If God really exists, and has given us a set of moral commandments, then how in the world could anyone who believes in that, possibly tolerate human laws contrary to the explicitly proclaimed will of God? The theocratic foundation of Saudi society should not be dismissed as improper without further consideration. Christians believe that an all-knowing, all-powerful extra-terrestrial spirit came to Earth in the form of a human and performed miracles. That is bizarre. It is utterly amazing. And if it is true, then it is the most important thing that ever happened. Therefore, shouldn't we organize our lives around that; as well as our government and our laws?
Our society respects freedom of religion; but our laws do not allow any religious cult to practice human sacrifice. The only reason human sacrifice is not a major source of conflict between religion and government is that very few if any people want to practice human sacrifice for religious purposes (although that was done right here in Hawai'i only 200 years ago). But the conflict between religion and law is very obvious when thinking about abortion, because millions of people have participated in abortions. Perhaps if there were millions of human sacrifices on the religious altars of America those would also be socially and legally acceptable, but would they be morally right?
Our laws do not allow murder, even for religious reasons. If a fetus is truly human, then killing it to avoid financial hardship or to avoid 20 years of personal inconvenience would be murder. The law could not allow murder even for people whose religious views do not recognize a fetus as human. On one hand, each person is entitled to his own religious beliefs, including beliefs related to the morality of abortion. On the other hand, if abortion is murder then nobody should be allowed to do it. In the interest of protecting harmonious civil relations we allow people to choose a religion and to choose whether or not to have their own abortions. But it needs to be understood that when we allow people the freedom to choose whether to have an abortion, we are thereby imposing upon those who see abortion as murder, our own moral viewpoint that abortion is not murder. In the absence of social consensus it seems best to leave the matter up to individual choice; however, we thereby deeply offend those whose religious views are different, and we risk the wrath of God if our moral views are contrary to God's (but we risk nothing if God does not exist!).
Government-sponsored abortion clinics supported with tax dollars would be especially hurtful to those whose religious views identify abortion as murder and who are nevertheless forced to pay taxes to provide abortions. For that reason our government has sometimes refused to provide foreign aid to other nations or non-governmental organizations which pay for contraception and/or abortion. But our government does not always respect the religious views of taxpayers forced to pay taxes for purposes they detest -- for example, people who oppose war on moral or religious grounds nevertheless see their tax dollars paying for bombs and bullets. It's hard to imagine what general principle would allow government to demand taxes for one allegedly immoral purpose and prohibit government from demanding taxes for others.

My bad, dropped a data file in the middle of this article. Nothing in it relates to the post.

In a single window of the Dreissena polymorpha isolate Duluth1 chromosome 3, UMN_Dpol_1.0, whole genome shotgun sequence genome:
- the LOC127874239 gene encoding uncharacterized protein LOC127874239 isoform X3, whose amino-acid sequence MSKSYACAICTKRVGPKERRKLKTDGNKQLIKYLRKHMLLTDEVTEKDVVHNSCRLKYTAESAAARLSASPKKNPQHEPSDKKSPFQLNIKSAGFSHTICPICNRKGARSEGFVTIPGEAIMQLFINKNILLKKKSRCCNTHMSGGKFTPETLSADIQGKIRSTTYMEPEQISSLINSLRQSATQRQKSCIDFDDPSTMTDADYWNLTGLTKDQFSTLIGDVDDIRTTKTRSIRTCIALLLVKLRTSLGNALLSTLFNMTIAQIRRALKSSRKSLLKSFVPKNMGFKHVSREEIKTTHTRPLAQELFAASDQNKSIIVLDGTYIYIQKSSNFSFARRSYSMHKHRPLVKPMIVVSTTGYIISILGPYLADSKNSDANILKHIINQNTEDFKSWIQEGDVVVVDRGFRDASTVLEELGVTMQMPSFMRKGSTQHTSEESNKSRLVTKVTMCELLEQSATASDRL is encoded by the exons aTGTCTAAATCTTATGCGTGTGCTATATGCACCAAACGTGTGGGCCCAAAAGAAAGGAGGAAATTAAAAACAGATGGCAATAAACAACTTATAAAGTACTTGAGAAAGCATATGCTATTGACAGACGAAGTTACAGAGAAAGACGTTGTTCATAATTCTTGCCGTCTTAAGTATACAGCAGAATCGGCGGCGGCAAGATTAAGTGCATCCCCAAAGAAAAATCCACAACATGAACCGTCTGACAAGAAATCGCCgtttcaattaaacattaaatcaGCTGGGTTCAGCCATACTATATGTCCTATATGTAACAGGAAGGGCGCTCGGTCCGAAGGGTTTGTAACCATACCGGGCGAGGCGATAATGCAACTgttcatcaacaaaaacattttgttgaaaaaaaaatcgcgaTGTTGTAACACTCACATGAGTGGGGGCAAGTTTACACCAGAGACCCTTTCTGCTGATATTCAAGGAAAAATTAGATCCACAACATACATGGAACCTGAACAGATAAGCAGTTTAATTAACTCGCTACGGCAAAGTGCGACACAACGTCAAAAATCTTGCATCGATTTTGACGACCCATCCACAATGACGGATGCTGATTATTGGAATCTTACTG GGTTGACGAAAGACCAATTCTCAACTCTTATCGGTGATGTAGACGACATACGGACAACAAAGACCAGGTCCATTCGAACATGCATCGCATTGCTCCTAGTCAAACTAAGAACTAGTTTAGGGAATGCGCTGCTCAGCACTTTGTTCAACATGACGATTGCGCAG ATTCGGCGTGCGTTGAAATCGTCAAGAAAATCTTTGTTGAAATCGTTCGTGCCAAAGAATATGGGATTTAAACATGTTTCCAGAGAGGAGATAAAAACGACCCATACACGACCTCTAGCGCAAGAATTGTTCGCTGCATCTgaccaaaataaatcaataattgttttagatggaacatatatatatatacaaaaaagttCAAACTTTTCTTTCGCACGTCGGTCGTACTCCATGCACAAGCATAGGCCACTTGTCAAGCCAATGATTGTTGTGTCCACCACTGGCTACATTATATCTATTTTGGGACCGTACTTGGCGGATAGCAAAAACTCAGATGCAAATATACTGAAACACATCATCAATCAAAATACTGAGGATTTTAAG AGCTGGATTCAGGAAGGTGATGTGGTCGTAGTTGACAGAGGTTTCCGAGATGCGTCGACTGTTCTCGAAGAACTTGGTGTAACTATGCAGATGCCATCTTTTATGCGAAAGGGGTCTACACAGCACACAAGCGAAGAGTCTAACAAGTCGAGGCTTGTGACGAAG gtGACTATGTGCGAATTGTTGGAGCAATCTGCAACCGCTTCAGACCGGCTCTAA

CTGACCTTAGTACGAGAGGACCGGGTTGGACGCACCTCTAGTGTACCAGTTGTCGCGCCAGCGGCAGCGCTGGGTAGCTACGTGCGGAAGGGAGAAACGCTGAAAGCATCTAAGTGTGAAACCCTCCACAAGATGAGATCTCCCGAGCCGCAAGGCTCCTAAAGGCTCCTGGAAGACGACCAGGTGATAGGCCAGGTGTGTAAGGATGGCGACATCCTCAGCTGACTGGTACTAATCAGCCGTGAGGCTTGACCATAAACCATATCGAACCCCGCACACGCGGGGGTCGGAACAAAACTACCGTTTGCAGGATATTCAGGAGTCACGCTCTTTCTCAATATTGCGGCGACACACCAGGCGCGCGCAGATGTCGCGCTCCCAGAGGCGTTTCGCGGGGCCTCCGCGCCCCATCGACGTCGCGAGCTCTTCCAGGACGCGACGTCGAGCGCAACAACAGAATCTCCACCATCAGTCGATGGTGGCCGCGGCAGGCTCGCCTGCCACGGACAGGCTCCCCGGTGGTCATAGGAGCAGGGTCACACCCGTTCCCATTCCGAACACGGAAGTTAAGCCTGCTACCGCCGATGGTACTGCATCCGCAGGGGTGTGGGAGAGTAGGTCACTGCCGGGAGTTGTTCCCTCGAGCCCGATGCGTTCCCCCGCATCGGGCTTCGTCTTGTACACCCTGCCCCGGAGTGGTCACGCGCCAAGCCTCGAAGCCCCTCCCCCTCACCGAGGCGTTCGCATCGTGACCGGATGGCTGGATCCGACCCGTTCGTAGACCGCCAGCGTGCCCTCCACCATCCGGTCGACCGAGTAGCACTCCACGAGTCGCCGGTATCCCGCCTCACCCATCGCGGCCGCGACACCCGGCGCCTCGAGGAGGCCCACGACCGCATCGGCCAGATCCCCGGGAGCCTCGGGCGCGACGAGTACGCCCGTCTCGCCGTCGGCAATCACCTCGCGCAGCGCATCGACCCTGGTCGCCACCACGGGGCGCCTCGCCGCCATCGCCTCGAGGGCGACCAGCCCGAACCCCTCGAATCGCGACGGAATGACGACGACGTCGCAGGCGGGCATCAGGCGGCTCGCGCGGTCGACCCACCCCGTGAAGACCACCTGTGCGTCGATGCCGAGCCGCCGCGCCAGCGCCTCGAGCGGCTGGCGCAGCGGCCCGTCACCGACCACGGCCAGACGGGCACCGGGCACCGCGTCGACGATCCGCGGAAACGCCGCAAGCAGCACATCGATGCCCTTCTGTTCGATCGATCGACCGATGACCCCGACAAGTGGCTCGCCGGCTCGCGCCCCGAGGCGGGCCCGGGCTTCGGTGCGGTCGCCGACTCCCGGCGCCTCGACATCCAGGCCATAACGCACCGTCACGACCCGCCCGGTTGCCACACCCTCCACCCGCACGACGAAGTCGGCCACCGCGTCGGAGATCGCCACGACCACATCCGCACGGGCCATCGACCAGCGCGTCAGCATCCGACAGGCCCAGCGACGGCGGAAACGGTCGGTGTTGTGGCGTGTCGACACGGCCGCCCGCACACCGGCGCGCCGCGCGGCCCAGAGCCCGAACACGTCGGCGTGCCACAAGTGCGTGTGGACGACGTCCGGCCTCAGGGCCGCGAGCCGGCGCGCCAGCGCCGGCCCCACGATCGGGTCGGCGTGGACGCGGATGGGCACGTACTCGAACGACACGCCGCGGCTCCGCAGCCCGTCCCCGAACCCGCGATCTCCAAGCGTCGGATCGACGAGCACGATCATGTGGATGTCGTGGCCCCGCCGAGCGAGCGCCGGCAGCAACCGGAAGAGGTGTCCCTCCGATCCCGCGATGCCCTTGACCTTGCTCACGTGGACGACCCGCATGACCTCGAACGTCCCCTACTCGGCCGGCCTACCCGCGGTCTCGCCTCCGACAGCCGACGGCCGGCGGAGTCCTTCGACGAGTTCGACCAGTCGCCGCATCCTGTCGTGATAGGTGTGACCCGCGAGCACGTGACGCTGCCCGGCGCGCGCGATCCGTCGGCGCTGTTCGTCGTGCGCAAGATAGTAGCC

For human beings there is a continuous series of stages of life. At each stage the fundamental question of the right to choose non-existence or death arises in a unique way. Let's go through some of those stages of life from beginning to end.
Even before a man and woman mate, the man is producing millions of sperm continuously and the woman is producing eggs at a rate of at least one per month. Each sperm and each egg is the seed of life. If a man masturbates to ejaculation, each one of the millons of sperm thereby wasted could potentially have created a human being. That's why some religions consider it a sin to masturbate, because it is a waste of a precious gift from God. Genesis 38:8-10 tells of God killing a man named Onan for intentionally "spilling his seed" upon the ground. On July 25, 1968 Pope Paul VI issued his encyclical "Humanae Vitae" proclaiming church doctrine that it is a sin for a man or woman to use any artificial means (such as condom or diaphragm) of blocking the coming together of sperm and egg during intercourse, because the primary purpose of intercourse is procreation under natural law as set in place by God.
The question "When does human life begin?" is highly controversial. Some say a soul enters human life at the time a sperm fertilizes an egg. From that moment on, any intentional destruction of the zygote is an abortion, which some say is a form of murder. Some commentators say that a sin of abortion can take place even as early as two or three days after intercourse, when a contraceptive pill or intrauterine device does its job by preventing the implantation of a fertilized egg into the wall of the uterus. Hospitals are open to the public, and people have a right to expect emergency treatment there. But if a woman has been raped, or has had voluntary intercourse unexpectedly without taking her usual precautions to prevent pregnancy, should that woman have a right to demand that a hospital provide a "morning after" pill (which produces abortion by preventing the implantation of any egg which might have been fertilized)? What if that hospital is owned by the Catholic Church, and staffed by doctors who have Catholic religious beliefs? Should a hospital be required by law to provide services which it considers morally reprehensible? Should a woman be forced to go without services she considers morally permissible and socially essential, simply because the hospital has a moral objection?